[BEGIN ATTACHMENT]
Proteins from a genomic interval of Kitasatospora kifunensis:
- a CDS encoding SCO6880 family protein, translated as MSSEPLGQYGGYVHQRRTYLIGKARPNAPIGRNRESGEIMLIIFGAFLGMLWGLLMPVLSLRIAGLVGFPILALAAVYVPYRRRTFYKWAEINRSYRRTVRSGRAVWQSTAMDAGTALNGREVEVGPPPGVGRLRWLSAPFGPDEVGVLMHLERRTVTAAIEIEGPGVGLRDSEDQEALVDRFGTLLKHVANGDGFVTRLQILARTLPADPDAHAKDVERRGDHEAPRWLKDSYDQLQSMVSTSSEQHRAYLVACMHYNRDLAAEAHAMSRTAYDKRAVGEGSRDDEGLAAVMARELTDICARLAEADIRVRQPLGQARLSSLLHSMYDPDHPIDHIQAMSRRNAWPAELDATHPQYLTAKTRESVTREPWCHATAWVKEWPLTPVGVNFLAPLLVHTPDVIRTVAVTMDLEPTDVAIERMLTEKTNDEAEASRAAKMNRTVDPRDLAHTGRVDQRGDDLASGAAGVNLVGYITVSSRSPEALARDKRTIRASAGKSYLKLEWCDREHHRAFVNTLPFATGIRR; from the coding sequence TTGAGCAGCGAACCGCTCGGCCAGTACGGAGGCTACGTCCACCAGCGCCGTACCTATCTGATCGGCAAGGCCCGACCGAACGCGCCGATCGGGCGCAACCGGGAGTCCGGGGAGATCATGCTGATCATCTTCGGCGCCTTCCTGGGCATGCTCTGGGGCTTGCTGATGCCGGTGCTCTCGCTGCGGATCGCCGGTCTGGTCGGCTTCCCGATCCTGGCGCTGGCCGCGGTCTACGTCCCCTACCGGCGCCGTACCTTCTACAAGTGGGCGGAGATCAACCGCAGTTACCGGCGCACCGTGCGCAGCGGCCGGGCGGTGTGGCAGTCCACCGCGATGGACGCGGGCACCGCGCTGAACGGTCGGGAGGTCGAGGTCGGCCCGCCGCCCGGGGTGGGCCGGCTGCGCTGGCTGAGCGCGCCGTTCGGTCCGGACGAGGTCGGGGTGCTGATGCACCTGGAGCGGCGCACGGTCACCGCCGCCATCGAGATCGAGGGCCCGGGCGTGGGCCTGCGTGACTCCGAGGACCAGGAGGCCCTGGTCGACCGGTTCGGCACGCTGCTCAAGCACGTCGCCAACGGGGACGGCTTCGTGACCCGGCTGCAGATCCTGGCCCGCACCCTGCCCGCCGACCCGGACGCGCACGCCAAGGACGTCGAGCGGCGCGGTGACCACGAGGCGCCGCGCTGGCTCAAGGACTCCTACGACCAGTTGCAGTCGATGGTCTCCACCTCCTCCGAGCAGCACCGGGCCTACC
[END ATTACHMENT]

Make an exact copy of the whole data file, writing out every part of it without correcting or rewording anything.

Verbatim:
Proteins from a genomic interval of Kitasatospora kifunensis:
- a CDS encoding SCO6880 family protein, translated as MSSEPLGQYGGYVHQRRTYLIGKARPNAPIGRNRESGEIMLIIFGAFLGMLWGLLMPVLSLRIAGLVGFPILALAAVYVPYRRRTFYKWAEINRSYRRTVRSGRAVWQSTAMDAGTALNGREVEVGPPPGVGRLRWLSAPFGPDEVGVLMHLERRTVTAAIEIEGPGVGLRDSEDQEALVDRFGTLLKHVANGDGFVTRLQILARTLPADPDAHAKDVERRGDHEAPRWLKDSYDQLQSMVSTSSEQHRAYLVACMHYNRDLAAEAHAMSRTAYDKRAVGEGSRDDEGLAAVMARELTDICARLAEADIRVRQPLGQARLSSLLHSMYDPDHPIDHIQAMSRRNAWPAELDATHPQYLTAKTRESVTREPWCHATAWVKEWPLTPVGVNFLAPLLVHTPDVIRTVAVTMDLEPTDVAIERMLTEKTNDEAEASRAAKMNRTVDPRDLAHTGRVDQRGDDLASGAAGVNLVGYITVSSRSPEALARDKRTIRASAGKSYLKLEWCDREHHRAFVNTLPFATGIRR; from the coding sequence TTGAGCAGCGAACCGCTCGGCCAGTACGGAGGCTACGTCCACCAGCGCCGTACCTATCTGATCGGCAAGGCCCGACCGAACGCGCCGATCGGGCGCAACCGGGAGTCCGGGGAGATCATGCTGATCATCTTCGGCGCCTTCCTGGGCATGCTCTGGGGCTTGCTGATGCCGGTGCTCTCGCTGCGGATCGCCGGTCTGGTCGGCTTCCCGATCCTGGCGCTGGCCGCGGTCTACGTCCCCTACCGGCGCCGTACCTTCTACAAGTGGGCGGAGATCAACCGCAGTTACCGGCGCACCGTGCGCAGCGGCCGGGCGGTGTGGCAGTCCACCGCGATGGACGCGGGCACCGCGCTGAACGGTCGGGAGGTCGAGGTCGGCCCGCCGCCCGGGGTGGGCCGGCTGCGCTGGCTGAGCGCGCCGTTCGGTCCGGACGAGGTCGGGGTGCTGATGCACCTGGAGCGGCGCACGGTCACCGCCGCCATCGAGATCGAGGGCCCGGGCGTGGGCCTGCGTGACTCCGAGGACCAGGAGGCCCTGGTCGACCGGTTCGGCACGCTGCTCAAGCACGTCGCCAACGGGGACGGCTTCGTGACCCGGCTGCAGATCCTGGCCCGCACCCTGCCCGCCGACCCGGACGCGCACGCCAAGGACGTCGAGCGGCGCGGTGACCACGAGGCGCCGCGCTGGCTCAAGGACTCCTACGACCAGTTGCAGTCGATGGTCTCCACCTCCTCCGAGCAGCACCGGGCCTACC